Before he got a job at the Marlin Mine near his hometown in Guatemala, Fernando Perez would travel two days by foot into Mexico to find work picking corn and coffee. The long journey meant being away from his family for months at a time, a sacrifice he made for years to put food on the table.

Life has changed considerably for Perez since he began working at Marlin almost 10 years ago. Not only has his commute been cut to just a 15-minute walk to work, but Perez has created a number of spin-off businesses over the years using money he earned at the mine.

Aside from his planting job at the Marlin nursery, Perez owns two water trucks used to mitigate dust on the nearby roads, as well as two 40-seater buses to take mine employees to and from work. He also built a house that he rents out to the mine to be use by students from the local universities that come to Marlin to study the operation as part of their schooling.

Perez also employs other people in and around his hometown of Nueva Esperanza, which translated to English means “New Hope.” He has hired 10 local community members to look after his crop full-time and manages more than 80 full-and-part-time employees during peak season. Perez also has a manager who handles the accounting of these businesses.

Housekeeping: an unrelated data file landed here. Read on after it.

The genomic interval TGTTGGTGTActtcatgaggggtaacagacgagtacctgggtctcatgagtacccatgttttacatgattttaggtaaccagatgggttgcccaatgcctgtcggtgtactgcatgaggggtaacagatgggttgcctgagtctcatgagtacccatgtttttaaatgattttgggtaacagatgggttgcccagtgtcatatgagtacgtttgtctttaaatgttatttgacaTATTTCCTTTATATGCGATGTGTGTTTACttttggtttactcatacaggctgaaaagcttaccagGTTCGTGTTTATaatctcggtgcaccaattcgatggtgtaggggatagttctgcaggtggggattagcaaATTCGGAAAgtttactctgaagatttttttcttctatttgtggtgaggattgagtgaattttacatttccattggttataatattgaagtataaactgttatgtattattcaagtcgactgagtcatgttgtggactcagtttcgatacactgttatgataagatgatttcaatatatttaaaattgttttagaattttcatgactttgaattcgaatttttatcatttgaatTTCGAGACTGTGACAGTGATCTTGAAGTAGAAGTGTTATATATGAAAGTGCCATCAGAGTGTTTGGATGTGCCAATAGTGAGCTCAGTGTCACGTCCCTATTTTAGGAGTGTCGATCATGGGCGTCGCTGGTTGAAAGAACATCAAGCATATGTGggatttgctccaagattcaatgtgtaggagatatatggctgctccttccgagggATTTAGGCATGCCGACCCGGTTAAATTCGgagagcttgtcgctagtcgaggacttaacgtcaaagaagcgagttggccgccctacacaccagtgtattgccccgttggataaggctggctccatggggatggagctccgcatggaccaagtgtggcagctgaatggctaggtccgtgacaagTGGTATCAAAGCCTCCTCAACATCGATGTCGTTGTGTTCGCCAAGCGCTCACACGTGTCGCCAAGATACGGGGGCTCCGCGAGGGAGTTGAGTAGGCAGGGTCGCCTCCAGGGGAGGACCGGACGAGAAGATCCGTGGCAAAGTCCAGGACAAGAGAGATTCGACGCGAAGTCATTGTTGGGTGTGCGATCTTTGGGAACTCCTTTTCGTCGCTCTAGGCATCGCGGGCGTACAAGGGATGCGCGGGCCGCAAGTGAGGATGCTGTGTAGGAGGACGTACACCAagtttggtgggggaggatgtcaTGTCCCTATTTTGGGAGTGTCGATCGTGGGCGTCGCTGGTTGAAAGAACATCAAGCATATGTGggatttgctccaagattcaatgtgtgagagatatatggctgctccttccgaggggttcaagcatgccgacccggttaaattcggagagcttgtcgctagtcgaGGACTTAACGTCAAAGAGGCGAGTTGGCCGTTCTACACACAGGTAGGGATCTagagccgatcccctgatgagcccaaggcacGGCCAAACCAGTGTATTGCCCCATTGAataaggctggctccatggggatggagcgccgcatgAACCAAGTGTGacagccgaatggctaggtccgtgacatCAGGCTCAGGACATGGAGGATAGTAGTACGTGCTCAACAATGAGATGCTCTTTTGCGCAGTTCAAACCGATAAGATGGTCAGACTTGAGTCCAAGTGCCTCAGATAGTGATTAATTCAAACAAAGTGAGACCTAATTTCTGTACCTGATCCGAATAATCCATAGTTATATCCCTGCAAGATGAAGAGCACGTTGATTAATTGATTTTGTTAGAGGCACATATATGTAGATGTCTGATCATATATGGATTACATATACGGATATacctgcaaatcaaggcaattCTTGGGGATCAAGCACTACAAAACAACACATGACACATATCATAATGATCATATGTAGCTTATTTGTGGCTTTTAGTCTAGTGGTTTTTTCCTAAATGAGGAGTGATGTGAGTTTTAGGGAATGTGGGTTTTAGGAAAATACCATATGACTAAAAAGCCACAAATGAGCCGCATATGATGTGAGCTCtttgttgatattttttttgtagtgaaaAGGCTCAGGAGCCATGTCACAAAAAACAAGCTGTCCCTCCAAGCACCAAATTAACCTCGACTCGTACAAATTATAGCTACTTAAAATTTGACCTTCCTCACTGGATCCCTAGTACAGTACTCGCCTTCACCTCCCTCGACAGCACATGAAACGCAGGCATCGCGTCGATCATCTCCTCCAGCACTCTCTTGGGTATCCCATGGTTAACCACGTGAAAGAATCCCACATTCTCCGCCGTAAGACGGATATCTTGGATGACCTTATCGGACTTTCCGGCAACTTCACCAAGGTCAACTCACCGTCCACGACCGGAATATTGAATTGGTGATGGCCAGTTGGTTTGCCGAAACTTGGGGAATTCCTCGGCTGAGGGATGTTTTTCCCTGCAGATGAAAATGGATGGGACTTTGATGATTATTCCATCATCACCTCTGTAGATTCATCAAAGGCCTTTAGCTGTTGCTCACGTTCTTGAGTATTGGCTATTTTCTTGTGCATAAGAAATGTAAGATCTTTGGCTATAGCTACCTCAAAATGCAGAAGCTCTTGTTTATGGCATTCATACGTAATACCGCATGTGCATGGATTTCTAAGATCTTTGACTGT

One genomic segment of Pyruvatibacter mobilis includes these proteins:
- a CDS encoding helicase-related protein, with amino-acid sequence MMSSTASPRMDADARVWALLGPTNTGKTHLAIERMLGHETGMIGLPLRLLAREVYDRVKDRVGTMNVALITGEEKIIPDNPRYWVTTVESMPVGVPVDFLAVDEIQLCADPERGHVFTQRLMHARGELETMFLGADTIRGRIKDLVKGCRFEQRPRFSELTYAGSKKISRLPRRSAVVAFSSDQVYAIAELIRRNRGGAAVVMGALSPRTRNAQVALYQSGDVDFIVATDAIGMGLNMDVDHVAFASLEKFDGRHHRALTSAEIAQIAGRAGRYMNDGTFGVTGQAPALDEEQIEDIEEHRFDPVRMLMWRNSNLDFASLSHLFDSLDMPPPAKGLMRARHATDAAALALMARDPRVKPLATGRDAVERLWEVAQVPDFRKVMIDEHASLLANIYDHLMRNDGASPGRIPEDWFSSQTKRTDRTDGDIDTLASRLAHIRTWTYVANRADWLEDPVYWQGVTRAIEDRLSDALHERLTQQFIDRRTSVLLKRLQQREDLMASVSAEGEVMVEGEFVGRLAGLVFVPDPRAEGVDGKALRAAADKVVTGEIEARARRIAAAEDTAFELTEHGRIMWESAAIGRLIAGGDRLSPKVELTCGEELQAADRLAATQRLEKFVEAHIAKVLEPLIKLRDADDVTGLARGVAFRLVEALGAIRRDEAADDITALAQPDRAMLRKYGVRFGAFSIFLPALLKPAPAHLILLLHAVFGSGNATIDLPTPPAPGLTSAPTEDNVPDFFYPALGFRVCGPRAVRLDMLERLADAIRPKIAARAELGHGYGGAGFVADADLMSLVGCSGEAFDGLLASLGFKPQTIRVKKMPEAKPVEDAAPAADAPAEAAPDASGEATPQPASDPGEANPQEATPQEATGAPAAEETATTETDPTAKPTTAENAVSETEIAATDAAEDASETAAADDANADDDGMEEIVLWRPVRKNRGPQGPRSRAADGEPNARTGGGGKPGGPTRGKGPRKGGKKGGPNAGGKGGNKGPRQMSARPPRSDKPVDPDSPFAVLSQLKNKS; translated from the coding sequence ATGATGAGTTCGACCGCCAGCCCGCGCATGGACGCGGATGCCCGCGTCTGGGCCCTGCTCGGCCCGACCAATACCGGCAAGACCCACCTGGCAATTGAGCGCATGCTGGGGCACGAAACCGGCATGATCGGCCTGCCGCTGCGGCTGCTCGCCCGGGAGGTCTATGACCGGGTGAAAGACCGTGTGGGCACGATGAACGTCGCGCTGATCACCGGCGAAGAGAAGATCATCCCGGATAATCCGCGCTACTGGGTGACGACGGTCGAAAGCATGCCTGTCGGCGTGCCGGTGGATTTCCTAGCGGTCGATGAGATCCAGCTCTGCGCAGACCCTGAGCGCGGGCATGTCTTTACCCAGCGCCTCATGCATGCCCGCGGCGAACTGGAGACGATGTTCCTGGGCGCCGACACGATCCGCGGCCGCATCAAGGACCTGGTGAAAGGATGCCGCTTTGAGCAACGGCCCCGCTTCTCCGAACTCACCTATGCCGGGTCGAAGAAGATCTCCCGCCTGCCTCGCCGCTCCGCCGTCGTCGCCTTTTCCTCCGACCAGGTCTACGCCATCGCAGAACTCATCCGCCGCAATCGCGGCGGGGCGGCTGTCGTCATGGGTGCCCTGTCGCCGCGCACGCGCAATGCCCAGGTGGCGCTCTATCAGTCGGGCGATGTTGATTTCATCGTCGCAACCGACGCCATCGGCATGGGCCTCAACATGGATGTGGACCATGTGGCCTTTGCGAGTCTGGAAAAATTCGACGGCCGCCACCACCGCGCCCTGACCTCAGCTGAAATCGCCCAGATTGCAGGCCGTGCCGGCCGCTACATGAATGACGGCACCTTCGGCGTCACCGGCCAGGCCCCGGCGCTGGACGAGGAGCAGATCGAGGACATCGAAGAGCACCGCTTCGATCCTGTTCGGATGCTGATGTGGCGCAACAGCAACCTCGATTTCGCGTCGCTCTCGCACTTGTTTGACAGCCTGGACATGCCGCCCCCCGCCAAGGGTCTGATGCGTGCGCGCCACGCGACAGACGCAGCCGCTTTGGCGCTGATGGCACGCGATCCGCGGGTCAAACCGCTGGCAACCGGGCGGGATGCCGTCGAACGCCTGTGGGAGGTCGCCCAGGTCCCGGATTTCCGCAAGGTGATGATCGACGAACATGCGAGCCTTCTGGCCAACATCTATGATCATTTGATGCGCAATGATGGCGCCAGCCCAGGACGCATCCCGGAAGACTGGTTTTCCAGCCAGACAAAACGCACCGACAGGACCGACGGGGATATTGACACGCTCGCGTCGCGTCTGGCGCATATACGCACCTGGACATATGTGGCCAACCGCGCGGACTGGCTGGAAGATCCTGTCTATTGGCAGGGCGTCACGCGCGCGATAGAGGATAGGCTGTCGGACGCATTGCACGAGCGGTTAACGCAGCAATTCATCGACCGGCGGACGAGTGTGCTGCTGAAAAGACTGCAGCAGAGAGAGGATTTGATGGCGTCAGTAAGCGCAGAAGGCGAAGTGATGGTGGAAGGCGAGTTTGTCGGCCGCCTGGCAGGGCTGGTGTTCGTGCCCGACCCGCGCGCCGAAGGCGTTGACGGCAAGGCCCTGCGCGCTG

“If it weren’t for the mine none of this would have been possible,” says Perez, a 35-year-old married father of six children that range in age from a newborn to 14 years old.

“Now I can support my family and also leave something for my children. I can help build a future for them,” he says.

There are more than a dozen entrepreneurs with businesses that are similar to what Perez has, says Peter Hughes, Environmental Manager at the Marlin Mine.

“These are local people – some who work at the mine and some who don’t – that saw an opportunity and went for it. Now they are doing well,” Hughes says.

Still, there are critics who argue this new prosperity has moved the community away from the subsistence culture that was prevalent prior to the mine. There are also concerns that land prices will rise and become out of reach for some in the community.

Perez says the critics are few and far between among those who live and work around the mine. Most see the mine as helping to build a better future for the people who live in the community, including a greater ability to live off the land.

“Ever since the mine came and gave us work the people here have their own income and are able to start working their own land again,” he says. “People are better off because they have work.”

What’s more, the work is close to home. That means fathers such as Perez can provide for their families financially and be there for the experiences that money can’t buy, such as first words, steps and other milestones.


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